If you follow sports at all, you know that statistical analysis has become increasingly sophisticated over the years. In every sport, player performance is broken down eight ways from Sunday. Yet, most amateur golfers do not keep any stats. Yes, some of us may write down how many putts we had on a card but more often than not, it gets chunked at the end of the round. Moreover, some basic stats, like total putts per round, can be deceiving without a relation to GIR – ie. the more greens you hit, the more putts you will have.
What do your numbers say about your game?
This year, I have started keeping much better stats and I am convinced it helps me at least understand my game. I use Golfshot to record stats, but there are tons of other apps available for iPhone, Droid, etc. What I do, is simply mark each hole with the score, number of putts, and where my drive landed (fairway, left or right). I then transfer that info to Golfshot when I get home. I could do it on the course with my phone but I think it would mess up my head.
Once you get enough data, you can easily see where your strengths and weaknesses are. You can also see why you go low one day and not so low the next. For example, I played the same course twice in the same day about two weeks ago. I shot an 81 and a 89. One is 3 strokes lower than my average and one about 5 strokes over my average. Why?
In both rounds I hit 57% of the fairways. My recovery performance was also very similar (the number of times I got up and down). However, in the low round I hit 3 more GIR. Moreover, in the low round I averaged nearly one less putt per GIR. What that tells me is:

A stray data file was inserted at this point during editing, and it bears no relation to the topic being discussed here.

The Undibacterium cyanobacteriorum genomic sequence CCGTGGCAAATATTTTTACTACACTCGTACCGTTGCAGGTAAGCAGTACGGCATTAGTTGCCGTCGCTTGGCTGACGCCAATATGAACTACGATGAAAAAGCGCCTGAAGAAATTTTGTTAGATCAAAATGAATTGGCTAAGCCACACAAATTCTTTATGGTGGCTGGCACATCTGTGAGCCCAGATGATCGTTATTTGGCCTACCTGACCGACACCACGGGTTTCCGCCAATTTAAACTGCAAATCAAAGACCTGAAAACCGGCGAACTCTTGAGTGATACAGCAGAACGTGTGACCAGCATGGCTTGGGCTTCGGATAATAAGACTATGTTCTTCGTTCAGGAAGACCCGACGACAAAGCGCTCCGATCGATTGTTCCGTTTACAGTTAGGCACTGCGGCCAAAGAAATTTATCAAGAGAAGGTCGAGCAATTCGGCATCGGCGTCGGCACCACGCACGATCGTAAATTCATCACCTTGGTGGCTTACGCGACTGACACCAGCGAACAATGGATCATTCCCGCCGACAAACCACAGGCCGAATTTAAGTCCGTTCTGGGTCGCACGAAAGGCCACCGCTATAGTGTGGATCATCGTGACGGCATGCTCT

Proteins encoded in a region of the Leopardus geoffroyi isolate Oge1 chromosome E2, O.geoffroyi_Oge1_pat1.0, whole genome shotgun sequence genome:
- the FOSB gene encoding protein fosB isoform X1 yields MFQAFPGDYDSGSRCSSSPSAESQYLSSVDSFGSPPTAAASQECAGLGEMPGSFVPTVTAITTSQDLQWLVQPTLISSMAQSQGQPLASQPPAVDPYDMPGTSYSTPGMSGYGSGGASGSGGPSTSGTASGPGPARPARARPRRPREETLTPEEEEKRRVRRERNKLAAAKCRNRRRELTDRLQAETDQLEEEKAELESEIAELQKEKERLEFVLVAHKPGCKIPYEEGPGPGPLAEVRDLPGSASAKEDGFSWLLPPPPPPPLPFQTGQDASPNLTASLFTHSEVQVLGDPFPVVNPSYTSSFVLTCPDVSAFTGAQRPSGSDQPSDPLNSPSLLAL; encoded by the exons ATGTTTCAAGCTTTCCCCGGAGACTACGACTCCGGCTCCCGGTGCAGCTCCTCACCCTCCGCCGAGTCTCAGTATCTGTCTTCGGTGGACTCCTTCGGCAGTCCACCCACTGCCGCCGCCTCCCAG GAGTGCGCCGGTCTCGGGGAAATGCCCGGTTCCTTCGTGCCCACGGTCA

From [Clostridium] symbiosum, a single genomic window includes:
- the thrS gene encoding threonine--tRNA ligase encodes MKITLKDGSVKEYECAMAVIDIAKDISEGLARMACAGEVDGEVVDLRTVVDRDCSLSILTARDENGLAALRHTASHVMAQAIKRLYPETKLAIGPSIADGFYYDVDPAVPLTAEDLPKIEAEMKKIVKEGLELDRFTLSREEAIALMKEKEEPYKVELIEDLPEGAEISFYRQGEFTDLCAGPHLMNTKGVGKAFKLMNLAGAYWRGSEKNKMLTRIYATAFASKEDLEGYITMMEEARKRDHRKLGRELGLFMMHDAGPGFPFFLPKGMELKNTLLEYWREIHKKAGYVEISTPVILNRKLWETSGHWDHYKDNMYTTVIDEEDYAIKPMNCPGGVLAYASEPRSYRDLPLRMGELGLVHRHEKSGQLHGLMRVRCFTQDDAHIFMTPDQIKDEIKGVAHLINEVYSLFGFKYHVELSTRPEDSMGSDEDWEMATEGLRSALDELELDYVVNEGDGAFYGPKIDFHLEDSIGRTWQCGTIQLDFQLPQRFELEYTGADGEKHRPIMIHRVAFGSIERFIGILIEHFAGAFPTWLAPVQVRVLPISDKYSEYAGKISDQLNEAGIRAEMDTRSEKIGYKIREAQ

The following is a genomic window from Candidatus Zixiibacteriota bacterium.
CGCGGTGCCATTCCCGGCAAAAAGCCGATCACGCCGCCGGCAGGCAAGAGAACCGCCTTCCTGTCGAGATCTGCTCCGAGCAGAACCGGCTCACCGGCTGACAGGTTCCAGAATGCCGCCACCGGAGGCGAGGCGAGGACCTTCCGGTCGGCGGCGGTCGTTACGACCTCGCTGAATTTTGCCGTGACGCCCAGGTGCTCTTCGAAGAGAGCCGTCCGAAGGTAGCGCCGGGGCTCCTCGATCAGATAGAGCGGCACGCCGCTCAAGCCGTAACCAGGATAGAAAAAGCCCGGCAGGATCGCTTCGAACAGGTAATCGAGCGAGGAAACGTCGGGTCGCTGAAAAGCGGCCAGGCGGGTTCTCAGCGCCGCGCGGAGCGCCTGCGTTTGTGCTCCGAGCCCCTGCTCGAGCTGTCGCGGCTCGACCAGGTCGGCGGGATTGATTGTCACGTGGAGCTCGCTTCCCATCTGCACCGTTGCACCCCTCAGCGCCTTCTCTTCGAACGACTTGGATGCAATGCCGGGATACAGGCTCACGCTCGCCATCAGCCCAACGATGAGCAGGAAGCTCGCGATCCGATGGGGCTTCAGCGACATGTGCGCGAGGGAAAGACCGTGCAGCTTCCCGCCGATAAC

1) I did not lag putt well when l I shot 89. That cost me 3 strokes.
2) I did not hit my irons well in the high round (four less GIR). That’s 4 strokes.
My takeaways are that I know I need to work on GIR and choose clubs that give me the best chance to hit greens because that is the best way to reduce my number of putts and get more pars. I also know that I must continue to work on lag putting.
Said another way, many of us judge our round on how we drive the ball when in fact that is not necessarily a good indicator of our performance. There is a reason Pros do so many things different than us – they are way smarter about golf than we are. Unfortunately, money and time stop us from copying much of what they do, but keeping statistics is cheap and easy. Basically, without understanding your stats, you end up in the world of Mr. Havercamp wandering the course with no direction.